Why we're here

This issue marks our Golden Anniversary—the first issue appeared in September 1954—and honestly, we couldn't be more proud. Not just because we've endured this long as a publication, but because we continue to be the preferred magazine for manufacturing engineers and operators. The high opinion our target subscribers have of Control Engineering tells us that we're meeting and exceed...

09/01/2004


This issue marks our Golden Anniversary—the first issue appeared in September 1954—and honestly, we couldn't be more proud. Not just because we've endured this long as a publication, but because we continue to be the preferred magazine for manufacturing engineers and operators. The high opinion our target subscribers have of Control Engineering tells us that we're meeting and exceeding expectations. As editorial director, I know it also means we must remain ever vigilant of your concerns to maintain and improve upon that standing in your eyes. That's why I went straight to the source when it came time to prepare our editorial calendar for 2005—directly polling thousands of you to find out what topics you most want to see us cover in the year ahead. The input received was considered by all staff editors prior to our 2005 planning meeting and has resulted in an array of topics that cover all principal areas identified by you as important.

Just as we regularly cover what you need to know on a day-to-day basis, we also work to keep you looking ahead at advances that are coming your way. By concentrating on the practical here-and-now while keeping our heads up to the new technologies that may now seem far-fetched (much as electronic controls must have appeared to your predecessors using pneumatic controls when Control Engineering launched), the editors here are constantly focused on keeping you well informed.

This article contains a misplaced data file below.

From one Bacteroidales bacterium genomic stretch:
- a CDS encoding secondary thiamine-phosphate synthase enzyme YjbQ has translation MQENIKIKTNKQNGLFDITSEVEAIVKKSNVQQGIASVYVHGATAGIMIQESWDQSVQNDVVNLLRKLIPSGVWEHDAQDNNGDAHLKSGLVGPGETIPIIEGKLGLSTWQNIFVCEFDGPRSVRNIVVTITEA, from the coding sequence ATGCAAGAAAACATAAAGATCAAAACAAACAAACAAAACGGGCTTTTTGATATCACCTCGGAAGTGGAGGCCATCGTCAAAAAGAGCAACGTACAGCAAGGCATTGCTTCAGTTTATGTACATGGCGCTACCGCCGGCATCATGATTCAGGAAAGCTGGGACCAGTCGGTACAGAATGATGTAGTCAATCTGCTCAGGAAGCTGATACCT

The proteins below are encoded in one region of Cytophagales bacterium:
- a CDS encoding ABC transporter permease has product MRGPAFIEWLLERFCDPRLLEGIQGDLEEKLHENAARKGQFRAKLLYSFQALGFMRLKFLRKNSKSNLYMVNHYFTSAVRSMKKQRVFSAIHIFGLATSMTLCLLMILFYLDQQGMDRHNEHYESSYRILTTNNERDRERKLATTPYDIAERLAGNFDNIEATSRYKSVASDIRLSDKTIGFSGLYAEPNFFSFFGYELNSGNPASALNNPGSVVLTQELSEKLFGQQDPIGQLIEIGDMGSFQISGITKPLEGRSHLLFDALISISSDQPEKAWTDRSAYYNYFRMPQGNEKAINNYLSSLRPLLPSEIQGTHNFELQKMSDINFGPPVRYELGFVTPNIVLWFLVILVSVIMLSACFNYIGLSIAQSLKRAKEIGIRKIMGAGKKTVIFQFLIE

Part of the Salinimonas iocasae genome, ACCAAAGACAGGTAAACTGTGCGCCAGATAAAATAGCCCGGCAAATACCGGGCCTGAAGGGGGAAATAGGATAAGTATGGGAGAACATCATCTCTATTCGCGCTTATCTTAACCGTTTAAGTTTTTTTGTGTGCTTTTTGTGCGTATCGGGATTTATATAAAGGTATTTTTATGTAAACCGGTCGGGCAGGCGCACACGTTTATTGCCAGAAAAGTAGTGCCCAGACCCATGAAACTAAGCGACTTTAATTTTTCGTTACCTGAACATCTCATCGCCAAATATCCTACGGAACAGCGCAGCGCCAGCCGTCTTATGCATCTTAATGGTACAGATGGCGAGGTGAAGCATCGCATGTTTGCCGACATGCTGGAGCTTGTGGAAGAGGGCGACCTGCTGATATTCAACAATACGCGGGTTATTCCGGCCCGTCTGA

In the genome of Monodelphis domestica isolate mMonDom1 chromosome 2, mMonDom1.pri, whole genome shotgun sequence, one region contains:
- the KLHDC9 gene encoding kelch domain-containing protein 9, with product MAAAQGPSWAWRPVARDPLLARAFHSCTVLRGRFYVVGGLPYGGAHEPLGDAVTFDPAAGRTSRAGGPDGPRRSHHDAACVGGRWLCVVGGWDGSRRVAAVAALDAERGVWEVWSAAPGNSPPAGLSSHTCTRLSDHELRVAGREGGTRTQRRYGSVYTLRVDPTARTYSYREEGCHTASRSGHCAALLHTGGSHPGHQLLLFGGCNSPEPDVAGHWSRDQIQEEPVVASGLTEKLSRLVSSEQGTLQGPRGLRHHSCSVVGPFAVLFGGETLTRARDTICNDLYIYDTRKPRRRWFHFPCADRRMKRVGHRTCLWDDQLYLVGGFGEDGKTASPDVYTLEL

The special 50thAnniversary insert in this issue adds an extra dose of useful, practical insight—perspective on the industry's past, consideration of issues making a difference today, and predictions about what's in store for control engineers—delivered by high-profile industry individuals: Ed Kompass, former editorial director of Control Engineering who worked on the very first issue; Jerry Gipson, director of Engineering Technology, and Eric C. Cosman, automation architect, The Dow Chemical Co.; Chet Vaughn, acting chief engineer for the International Space Station at Boeing Co.; Dr. Irving Lefkowitz, professor emeritus of systems engineering at Case Western Reserve University and vice president and cofounder of ControlSoft Inc.; Andrew McDonald, Global Automation and Control manager, Unilever Home and Personal Care North America; and Jerry Yen, manager of the Common Controls Technologies group within the Manufacturing Engineering organization in General Motors Powertrain and OMAC board member.

We hope you enjoy this special issue as much as we enjoy bringing Control Engineering to you.

dgreenfield@reedbusiness.com